China’s central bank and currency regulator are investigating a state media report that alleged Bank of China Ltd. broke rules on transferring money overseas, two government officials familiar with the matter said.
The probe focuses on whether Bank of China violated regulations in its operations or aided money laundering, the people said, asking not to be named as they aren’t authorized to speak publicly on the matter. Starting an investigation doesn’t mean the Beijing-based bank has done anything wrong, they said.
Bank of China, the nation’s largest foreign-exchange lender, yesterday denied a report by China Central Television claiming that it circumvented the rules by helping customers transfer unlimited amounts of yuan overseas and convert it into other currencies through a product called “Youhuitong.” The bank said it introduced a cross-border yuan transfer service in 2011 with the knowledge of authorities.
Chinese foreign-exchange rules cap the maximum amount of yuan that individuals are allowed to convert into other currencies at $50,000 each year and ban them from transferring yuan abroad directly. Policy makers have taken steps in recent years including allowing freer movements of capital in and out of China as they seek to boost the global stature of the yuan.
“China’s foreign-exchange restriction is no longer compatible with the growing economy and the drive to make the yuan a global currency,” Chen Xingyu, a Shanghai-based analyst at Phillip Securities Research, said by phone today. “Loopholes and irregularities may occur during the deregulation process, but that doesn’t mean the direction is wrong.”
A press officer for Bank of China didn’t immediately respond to a request today for comment on the probe. The State Administration of Foreign Exchange didn’t immediately reply to a fax seeking comment.
People’s Bank of China Governor Zhou Xiaochuan said it’s too early to comment on the state television report. “First of all, we need to know what’s really going on,” he said at a briefing in Beijing during the U.S.-China Strategic and Economic Dialogue today.
Shares of Bank of China in Hong Kong fell 0.9 percent to close at HK$3.46, while the benchmark Hang Seng Index (HSI) added 0.3 percent. The stock slid 2.8 percent yesterday, the most on the Hang Seng Finance Index, following the CCTV report.
Media reports referring to “an ‘underground bank’ and ‘money laundering’ are inconsistent with the facts,” Bank of China said in a statement on its website yesterday. The cross-border yuan transfer service only allows money to be moved for emigration and overseas property investment, it said.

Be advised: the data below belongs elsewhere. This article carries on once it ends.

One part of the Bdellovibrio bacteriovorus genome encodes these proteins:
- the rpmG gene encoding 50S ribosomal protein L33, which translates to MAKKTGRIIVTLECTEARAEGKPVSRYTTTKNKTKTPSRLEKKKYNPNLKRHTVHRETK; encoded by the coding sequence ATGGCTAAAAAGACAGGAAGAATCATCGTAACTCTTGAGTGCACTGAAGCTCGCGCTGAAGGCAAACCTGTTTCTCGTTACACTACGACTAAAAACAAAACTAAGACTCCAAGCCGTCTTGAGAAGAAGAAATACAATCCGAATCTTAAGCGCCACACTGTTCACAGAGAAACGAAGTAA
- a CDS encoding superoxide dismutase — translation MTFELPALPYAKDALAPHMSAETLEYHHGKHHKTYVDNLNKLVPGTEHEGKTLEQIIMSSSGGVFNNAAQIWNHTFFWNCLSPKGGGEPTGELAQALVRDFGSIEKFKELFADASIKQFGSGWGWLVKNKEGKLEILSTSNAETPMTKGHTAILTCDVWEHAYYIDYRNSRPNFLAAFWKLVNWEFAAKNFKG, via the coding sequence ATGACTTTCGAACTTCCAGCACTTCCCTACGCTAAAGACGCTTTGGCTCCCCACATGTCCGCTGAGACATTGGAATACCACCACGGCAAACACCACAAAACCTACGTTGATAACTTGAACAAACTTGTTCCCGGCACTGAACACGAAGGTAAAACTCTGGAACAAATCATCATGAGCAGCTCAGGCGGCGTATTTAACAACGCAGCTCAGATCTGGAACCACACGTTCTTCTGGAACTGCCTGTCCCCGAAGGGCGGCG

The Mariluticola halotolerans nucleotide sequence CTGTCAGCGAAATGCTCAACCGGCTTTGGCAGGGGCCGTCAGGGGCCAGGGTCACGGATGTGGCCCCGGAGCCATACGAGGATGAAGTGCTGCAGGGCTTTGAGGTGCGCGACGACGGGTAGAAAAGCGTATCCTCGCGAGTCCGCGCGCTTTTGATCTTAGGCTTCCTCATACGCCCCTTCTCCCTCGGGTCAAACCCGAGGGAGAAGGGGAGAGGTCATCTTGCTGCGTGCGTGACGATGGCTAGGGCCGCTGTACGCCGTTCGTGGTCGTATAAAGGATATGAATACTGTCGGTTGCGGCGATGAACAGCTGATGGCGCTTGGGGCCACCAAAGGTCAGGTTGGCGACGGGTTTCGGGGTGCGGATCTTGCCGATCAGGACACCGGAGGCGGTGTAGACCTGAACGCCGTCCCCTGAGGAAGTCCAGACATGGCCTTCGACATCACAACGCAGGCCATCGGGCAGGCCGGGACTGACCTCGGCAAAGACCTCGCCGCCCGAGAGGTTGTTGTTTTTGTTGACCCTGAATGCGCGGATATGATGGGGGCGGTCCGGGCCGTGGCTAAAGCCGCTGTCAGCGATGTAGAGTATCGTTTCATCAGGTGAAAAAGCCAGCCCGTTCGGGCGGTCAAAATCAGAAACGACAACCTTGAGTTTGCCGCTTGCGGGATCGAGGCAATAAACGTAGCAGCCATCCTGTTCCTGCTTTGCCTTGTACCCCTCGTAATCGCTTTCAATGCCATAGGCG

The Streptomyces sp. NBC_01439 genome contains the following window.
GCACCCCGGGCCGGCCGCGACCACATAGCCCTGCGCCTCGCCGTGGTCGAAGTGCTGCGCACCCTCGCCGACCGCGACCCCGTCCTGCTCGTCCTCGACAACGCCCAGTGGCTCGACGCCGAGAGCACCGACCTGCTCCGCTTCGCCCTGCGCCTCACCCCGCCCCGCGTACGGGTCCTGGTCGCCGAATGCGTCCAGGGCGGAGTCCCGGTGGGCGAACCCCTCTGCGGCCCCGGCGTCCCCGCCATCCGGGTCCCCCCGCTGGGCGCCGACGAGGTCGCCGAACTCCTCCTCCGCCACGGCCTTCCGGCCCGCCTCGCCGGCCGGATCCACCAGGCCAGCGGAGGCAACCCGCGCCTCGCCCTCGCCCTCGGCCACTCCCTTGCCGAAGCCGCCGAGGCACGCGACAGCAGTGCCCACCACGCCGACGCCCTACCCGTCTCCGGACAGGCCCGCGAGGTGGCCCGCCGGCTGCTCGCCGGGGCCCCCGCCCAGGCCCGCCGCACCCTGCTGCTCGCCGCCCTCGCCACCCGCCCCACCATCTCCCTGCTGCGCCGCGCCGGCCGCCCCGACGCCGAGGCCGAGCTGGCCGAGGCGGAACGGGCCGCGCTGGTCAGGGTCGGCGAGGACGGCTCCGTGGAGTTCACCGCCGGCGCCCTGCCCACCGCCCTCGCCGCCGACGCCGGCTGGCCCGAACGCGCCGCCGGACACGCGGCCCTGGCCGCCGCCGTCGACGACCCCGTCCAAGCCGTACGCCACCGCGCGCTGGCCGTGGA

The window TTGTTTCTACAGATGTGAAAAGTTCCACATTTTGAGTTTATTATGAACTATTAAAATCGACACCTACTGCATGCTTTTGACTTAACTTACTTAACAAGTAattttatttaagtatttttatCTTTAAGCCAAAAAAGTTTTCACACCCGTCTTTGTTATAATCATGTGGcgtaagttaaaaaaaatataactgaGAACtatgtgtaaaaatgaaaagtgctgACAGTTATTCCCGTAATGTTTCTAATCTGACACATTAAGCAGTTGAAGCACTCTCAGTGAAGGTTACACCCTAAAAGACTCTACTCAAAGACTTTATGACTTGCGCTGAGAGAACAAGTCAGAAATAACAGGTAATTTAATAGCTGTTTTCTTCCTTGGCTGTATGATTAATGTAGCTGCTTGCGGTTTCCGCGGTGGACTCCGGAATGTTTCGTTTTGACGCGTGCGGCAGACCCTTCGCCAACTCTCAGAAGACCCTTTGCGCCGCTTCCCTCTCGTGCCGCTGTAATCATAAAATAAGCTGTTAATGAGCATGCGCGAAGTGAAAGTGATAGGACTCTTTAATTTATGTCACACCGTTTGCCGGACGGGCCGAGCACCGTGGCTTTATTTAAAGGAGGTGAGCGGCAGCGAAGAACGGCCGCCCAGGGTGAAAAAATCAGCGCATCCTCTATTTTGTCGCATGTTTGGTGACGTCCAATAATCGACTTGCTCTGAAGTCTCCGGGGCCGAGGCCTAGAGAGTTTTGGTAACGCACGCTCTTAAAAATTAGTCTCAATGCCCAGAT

Youhuitong targets customers who wish to invest in or migrate to North America, Australia and some European countries, CCTV reported, referring to documents shown by unidentified Bank of China employees.
Bank of China’s service complies with regulatory principles and was started after notifying relevant authorities, the lender said in yesterday’s statement. Many commercial banks in the southern province of Guangdong offered similar services under a trial program, it said.
The currency regulator’s Guangdong branch in 2012 picked Bank of China, China Citic Bank Corp. (998) and a foreign lender to let individuals transfer yuan abroad as part of efforts to promote global use of the currency, Time Weekly reported in April 2013. Banks were told not to promote the trial, which took place at a few branches in Guangdong, the report showed.
“The secrecy might have led to the potential misunderstanding,” Ming Tan, a Hong Kong-based analyst for Jefferies LLC, wrote in a note today. “We do not believe BOC, as a big state-owned bank, will conduct a business illicitly for such a small earnings benefit, notwithstanding potential misconduct by some staff.”
Tan estimated that the earnings contribution from Youhuitong is likely to be less than 1 percent.
“The relevant branches of the bank have put in place robust business operation procedures in compliance with the relevant regulatory and anti-money laundering requirements,” Bank of China said yesterday. With more Chinese companies and people going global, use of the yuan across borders is an “irreversible trend,” it said.
Founded in 1912, Bank of China held a monopoly on the nation’s foreign-exchange dealings and overseas banking from 1949 to 1994. That legacy left it with the biggest overseas business, which accounted for about 26 percent of its assets at the end of last year, data compiled by Bloomberg show. Bank of China is the clearing bank for the yuan in Hong Kong, Macau, Taipei, Malaysia, Luxembourg and Frankfurt.
To contact the editors responsible for this story: Chitra Somayaji at firstname.lastname@example.org Russell Ward, Darren Boey